Burning The Ground: DjPaulT's 80's and 90's Remixes

80's and 90's 12 Inch Mixes

New Order – Sub-Culture (US 12″)

Posted by DjPaulT on November 4th, 2013

BURNING THE GROUND EXCLUSIVE 1985

Side One

REQUEST

“Sub-Culture” released in November 1985, is the tenth single by New Order.

It was the second and final single that also appeared on the group’s album release of the same year, Low-Life. A seven inch edit of the Robie remix taken from the Benelux version of the “Sub-culture” single appears on the group’s 1987 compilation, Substance.

The song has stirred some controversy with attempts to understand the lyrics being unsubstantiated by the group itself, particularly the use of the word shaft with its possible sexual connotations; i.e. “You’ll realize you can’t shaft without someone else”.

John Robie’s 12″ and 7″ single mixes provides a significant departure from the album version, using prominent vocals which feature Ish Ledesma of Foxy and Oxo with female backing singers. The version of the song Bernard sings in the remix has an altered line (whether it was intentional or not is unclear), changing the second verse’s line “A view without a room” into “A room without a view”. The remix was not very well received and garnered more attention for Robie’s extensive rework, that managed to be less-club friendly than the original album version despite his attempts to input greater melodic range. In spite of the poor reaction and sales, New Order and Robie collaborated for the band’s next two singles “Shellshock” and “State of the Nation” B-side “Shame of the Nation”.

On the UK Indepebdant singles chart the song reached #1 while on the UK Singles Chart it peaked at #63. In the US “Sub-Culture” reached #35 on the Billboard Dance chart and #18 for dance single sales.

SIDE A:
Sub-Culture (Remix) 7:25
Remix – John Robie

SIDE B:
Subvulture 7:55
Remix – John Robie

Sub-Culture 4:57

VINYL GRADE:
Vinyl: Near Mint
Sleeve: Near Mint (generic)

U.S. CHART HISTORY:

Year Single Chart Position
1985 Sub-Culture U.S. Billboard Hot Dance Music/Club Play #35
1985 Sub-Culture U.S. Billboard Hot Maxi-Singles Sales #18

 

RELEASE INFORMATION:
Label: Qwest Records ‎– 0-20390
Format: Vinyl, 12″, 45 RPM
Country: US
Released: 1985
Genre: Electronic
Style: Synth-pop
Credits: Mastered By – Herbie Jr.*
Producer, Written-By – New Order

NOTES:
A (Re)production of John Robie.
45 rotations per minute.
Original version on the Qwest album “LOW-LIFE”

Find The 12″ On DISCOGS

Side Two

EQUIPMENT USED:
Turntable: Pro-Ject Debut III
Cartridge: Ortofon Super
Stylus: Ortofon OM Stylus 30
Platter: Pro-Ject Acryl-It platter
Speed Control: Pro-Ject Speed Box S
Phono Pre-amp: Bellari VP130 Tube Phono Preamp
Tube: Tung-Sol 12AX7ECC803-S Gold Electron Tube
Soundcard: ESI Juli@
Record Cleaning: VPI HW 16.5 Record Cleaning Machine
Artwork Scans: Brother MFC-6490CW Professional Series Scanner

SOFTWARE USED:
Recording/Editing: Adobe Audition 3.0 (Recording)
Down Sampling: iZotope RX Advanced 2
Artwork Editor: Adobe Photoshop CS5
Click Removeal: ClickRepair (DeClick Level 3)
FLAC/MP3 Conversion: dBpoweramp
M3U Playlist: Playlist Creator

RESTORATION NOTES:
All vinyl rips are recorded @ 32bit/float
FLAC (Level Eight)
MP3 (320kbps)
Artwork scanned at 600dpi

Username: btg
Password: burningtheground

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29 Responses to “New Order – Sub-Culture (US 12″)”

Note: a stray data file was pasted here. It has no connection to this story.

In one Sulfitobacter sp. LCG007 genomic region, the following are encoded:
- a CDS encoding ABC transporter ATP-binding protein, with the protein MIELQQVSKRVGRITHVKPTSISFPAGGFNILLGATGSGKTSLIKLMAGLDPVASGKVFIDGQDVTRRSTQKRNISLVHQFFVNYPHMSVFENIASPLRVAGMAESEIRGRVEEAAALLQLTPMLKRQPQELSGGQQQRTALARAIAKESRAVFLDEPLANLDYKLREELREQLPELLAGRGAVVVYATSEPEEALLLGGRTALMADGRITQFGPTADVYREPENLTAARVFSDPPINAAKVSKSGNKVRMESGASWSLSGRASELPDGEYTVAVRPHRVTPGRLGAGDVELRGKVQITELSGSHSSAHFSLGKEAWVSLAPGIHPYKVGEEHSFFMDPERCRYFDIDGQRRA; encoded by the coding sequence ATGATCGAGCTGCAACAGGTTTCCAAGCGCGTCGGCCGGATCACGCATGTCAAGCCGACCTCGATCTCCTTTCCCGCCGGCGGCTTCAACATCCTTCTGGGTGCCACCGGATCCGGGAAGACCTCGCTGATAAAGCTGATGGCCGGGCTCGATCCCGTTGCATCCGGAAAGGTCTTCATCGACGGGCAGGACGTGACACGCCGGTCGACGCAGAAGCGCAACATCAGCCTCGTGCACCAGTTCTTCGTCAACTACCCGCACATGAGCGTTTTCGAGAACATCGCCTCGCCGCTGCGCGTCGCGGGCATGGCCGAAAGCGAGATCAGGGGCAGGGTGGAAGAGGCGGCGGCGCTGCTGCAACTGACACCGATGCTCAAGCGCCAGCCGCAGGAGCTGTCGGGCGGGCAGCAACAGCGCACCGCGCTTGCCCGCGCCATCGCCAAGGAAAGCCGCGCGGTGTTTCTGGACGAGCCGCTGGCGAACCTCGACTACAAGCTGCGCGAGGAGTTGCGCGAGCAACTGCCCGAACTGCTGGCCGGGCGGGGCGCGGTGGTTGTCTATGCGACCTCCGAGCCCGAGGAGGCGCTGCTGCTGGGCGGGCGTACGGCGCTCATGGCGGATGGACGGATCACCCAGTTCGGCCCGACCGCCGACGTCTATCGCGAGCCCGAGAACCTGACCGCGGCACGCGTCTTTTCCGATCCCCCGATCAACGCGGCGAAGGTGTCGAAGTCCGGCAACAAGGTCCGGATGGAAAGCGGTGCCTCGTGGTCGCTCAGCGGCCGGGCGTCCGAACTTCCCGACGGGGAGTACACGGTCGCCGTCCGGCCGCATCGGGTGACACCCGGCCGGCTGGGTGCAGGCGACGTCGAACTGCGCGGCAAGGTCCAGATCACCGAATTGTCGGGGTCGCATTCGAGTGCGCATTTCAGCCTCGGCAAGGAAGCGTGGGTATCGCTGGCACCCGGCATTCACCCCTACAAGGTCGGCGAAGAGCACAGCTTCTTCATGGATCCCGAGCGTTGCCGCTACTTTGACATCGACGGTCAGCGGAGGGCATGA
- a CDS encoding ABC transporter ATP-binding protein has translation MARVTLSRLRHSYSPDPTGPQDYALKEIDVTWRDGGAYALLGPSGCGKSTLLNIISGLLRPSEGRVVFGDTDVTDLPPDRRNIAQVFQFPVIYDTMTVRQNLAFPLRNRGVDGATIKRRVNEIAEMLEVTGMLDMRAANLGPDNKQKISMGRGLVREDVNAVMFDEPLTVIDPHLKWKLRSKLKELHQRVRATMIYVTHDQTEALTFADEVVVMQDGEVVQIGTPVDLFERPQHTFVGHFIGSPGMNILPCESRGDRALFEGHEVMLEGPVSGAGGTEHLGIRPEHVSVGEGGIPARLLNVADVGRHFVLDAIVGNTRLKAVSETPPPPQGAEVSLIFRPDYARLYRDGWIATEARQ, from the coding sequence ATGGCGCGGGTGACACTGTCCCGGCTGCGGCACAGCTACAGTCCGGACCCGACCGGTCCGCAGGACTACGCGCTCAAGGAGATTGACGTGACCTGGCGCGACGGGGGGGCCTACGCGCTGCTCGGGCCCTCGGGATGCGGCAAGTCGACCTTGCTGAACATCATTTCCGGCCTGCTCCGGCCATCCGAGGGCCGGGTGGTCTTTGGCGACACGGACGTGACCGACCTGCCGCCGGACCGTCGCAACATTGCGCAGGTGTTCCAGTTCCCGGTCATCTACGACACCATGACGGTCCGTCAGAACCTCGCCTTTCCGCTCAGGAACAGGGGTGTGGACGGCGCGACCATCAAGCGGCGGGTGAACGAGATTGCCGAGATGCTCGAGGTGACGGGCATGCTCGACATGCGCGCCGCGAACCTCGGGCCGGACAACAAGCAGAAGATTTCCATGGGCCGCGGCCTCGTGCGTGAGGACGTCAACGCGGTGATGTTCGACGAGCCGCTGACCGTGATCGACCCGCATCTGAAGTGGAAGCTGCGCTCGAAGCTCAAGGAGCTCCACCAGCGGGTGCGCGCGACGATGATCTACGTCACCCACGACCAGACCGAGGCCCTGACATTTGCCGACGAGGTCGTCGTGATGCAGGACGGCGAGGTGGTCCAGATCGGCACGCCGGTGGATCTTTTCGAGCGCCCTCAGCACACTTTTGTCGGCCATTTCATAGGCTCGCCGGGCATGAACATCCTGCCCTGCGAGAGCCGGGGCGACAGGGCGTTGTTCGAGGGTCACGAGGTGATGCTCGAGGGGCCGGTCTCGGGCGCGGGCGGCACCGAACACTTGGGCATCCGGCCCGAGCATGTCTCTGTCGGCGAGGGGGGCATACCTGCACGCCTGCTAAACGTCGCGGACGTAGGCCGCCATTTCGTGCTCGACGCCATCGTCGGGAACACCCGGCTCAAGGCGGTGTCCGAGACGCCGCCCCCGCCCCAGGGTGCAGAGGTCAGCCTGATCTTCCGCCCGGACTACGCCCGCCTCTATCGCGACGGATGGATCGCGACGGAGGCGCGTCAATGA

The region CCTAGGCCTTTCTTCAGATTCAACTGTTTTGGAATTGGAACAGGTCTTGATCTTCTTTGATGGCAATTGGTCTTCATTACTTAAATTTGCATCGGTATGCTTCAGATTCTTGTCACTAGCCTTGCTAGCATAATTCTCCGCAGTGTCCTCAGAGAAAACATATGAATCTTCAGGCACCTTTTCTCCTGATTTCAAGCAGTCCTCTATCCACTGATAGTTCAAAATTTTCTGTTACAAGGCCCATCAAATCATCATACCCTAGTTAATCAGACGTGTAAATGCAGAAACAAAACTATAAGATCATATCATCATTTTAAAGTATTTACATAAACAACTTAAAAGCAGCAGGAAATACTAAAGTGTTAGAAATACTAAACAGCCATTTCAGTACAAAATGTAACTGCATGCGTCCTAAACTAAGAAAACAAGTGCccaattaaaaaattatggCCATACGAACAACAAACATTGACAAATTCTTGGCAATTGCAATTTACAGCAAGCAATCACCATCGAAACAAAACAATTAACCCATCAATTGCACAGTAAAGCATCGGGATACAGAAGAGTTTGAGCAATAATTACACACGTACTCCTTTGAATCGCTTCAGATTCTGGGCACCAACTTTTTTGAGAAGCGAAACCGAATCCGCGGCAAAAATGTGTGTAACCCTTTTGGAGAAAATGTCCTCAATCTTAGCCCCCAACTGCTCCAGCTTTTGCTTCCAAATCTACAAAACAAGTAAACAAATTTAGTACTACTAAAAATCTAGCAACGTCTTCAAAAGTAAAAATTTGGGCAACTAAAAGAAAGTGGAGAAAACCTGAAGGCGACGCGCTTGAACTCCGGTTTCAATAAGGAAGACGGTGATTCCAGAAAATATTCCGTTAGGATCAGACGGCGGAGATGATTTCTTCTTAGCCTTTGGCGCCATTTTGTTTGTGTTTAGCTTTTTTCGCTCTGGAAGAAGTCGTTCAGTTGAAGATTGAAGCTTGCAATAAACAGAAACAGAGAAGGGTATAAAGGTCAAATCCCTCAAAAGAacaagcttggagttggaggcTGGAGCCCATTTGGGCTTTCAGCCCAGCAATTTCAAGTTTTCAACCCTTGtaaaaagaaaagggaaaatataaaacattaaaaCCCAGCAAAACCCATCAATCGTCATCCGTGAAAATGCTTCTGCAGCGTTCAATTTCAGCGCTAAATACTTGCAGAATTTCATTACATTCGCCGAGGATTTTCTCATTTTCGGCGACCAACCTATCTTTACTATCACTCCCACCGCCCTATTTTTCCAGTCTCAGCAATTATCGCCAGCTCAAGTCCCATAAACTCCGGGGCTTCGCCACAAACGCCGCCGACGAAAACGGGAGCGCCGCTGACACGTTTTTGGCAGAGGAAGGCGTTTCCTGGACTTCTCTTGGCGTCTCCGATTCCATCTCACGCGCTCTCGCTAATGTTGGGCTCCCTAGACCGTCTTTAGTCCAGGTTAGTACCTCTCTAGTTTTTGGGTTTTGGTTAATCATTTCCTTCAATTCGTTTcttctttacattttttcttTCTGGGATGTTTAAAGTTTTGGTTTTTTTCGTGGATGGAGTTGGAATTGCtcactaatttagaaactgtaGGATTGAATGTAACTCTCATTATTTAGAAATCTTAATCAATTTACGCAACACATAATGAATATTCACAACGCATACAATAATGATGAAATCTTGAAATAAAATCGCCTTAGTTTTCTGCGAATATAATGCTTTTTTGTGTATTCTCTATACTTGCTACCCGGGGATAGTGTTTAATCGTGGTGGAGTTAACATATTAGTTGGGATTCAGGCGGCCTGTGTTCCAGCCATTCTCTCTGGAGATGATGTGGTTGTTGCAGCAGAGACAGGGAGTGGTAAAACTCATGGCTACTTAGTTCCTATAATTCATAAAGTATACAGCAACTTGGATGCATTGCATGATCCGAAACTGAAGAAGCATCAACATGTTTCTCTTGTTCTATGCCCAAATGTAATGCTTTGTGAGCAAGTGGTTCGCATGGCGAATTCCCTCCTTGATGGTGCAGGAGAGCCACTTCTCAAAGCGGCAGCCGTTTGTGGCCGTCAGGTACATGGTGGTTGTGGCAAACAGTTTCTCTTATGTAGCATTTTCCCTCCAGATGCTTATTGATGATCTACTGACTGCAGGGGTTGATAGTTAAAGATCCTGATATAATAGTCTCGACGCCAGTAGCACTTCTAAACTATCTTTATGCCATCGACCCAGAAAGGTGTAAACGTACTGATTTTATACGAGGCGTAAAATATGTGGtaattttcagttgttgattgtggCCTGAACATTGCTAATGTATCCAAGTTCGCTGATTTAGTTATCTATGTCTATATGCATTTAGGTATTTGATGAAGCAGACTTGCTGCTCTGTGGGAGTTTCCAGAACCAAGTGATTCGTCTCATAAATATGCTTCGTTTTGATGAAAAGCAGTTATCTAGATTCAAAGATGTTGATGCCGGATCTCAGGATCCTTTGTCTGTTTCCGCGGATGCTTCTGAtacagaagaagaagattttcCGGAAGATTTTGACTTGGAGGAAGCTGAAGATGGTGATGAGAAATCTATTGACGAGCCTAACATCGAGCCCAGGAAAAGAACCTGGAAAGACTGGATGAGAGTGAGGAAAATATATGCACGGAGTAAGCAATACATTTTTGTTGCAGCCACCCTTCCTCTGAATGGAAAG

1. David Says:

    heh! The UK/Australian 12″ had different labels (designed by Saville); those US labels look like attempts to mimic the design of The Perfect Kiss (their previous single). The B-Side for UK/AU was titled “Dubvulture” too.

    [Reply]

  2. Jeff Says:

    Paul, this is phenomenal of you. As a HUGE John Robie fan — dare I say his biggest fan — I love this (re)production of his. I think the song kicks serious ass and the production and John’s famous mix tricks make this an outrageous New Order record. I even like the fact that it was controversial too. John ran with it and delivered; as I see it, with all of John Robie productions, it’s not just the artist’s record, it’s a “John Robie Record.” I so wanted him to have a “proper” solo career, but as long as there are records that bear his name in some form or the other, I’m fine with it.

    Just curious though, do you like it? The B-side’s “Dub-Vulture (as I remember it) is quite the breakdown of sounds. Very industrial and noisy. I liked how he followed this up with “Shell-cock” on “Shellshock”‘s B-side. I’m super glad New Order stayed with Robie for their other songs.

    Again, thanks for making this a reality. I do hope that you were impressed with the final result as well.

    Cheers Mate!

    Jeff

    [Reply]

    DjPaulT Reply:

    Hi Jeff I really like the remix as you mentioned the “Dub” “Suubvulture” is pretty wild lots of things going on. I am not overly familiar with Robie’s material but the mixes I have heard are quite good. I had forgotten that he did a remix of “The Lucky One” by Laura Branigan. I hope you enjoy my rip 🙂

    [Reply]

  3. Jeff Says:

    Hey, I thought the line was: “You’ll Realize you can’t chat without someone else.” Shaft? Really!?! Go figure.

    Jeff

    [Reply]

    DjPaulT Reply:

    Kind of an ood lyric 🙂

    [Reply]

  4. omar Says:

    I only have the 7″ version which is on Substance. Now thanks to you Paul, I have the ext. too.

    [Reply]

    DjPaulT Reply:

    You’re welcome Omar. Enjoy!

    [Reply]

  5. Jonathan Says:

    There was also an exclusive remix on a Record Mirror EP – http://www.discogs.com/Various-The-RM-EP/release/198311 – based on the Razormaid edit of the Robie remix that had a more Hi-NRG feel. Worth picking up if you don’t already have it.

    [Reply]

    DjPaulT Reply:

    Thanks for the info Jonathan. I don’t have that 7″ so I will check it out 🙂

    [Reply]

    Jonathan Reply:

    You’re welcome, Paul. The pressing quality wasn’t great (it’s a freebie at 33.3rpm, after all) so it’ll need an extra layer of your magic to get it to posting level 🙂

    [Reply]

  6. Jermajesty Says:

    Another NO song I’m unfamiliar with. Thanks for the education. 🙂

    Who’s that female on backing vocals – certainly not Gillian!?!

    [Reply]

    DjPaulT Reply:

    You’re welcome Jermajesty. I think her name is Deborah Iyall.

    [Reply]

    FP Cassini Reply: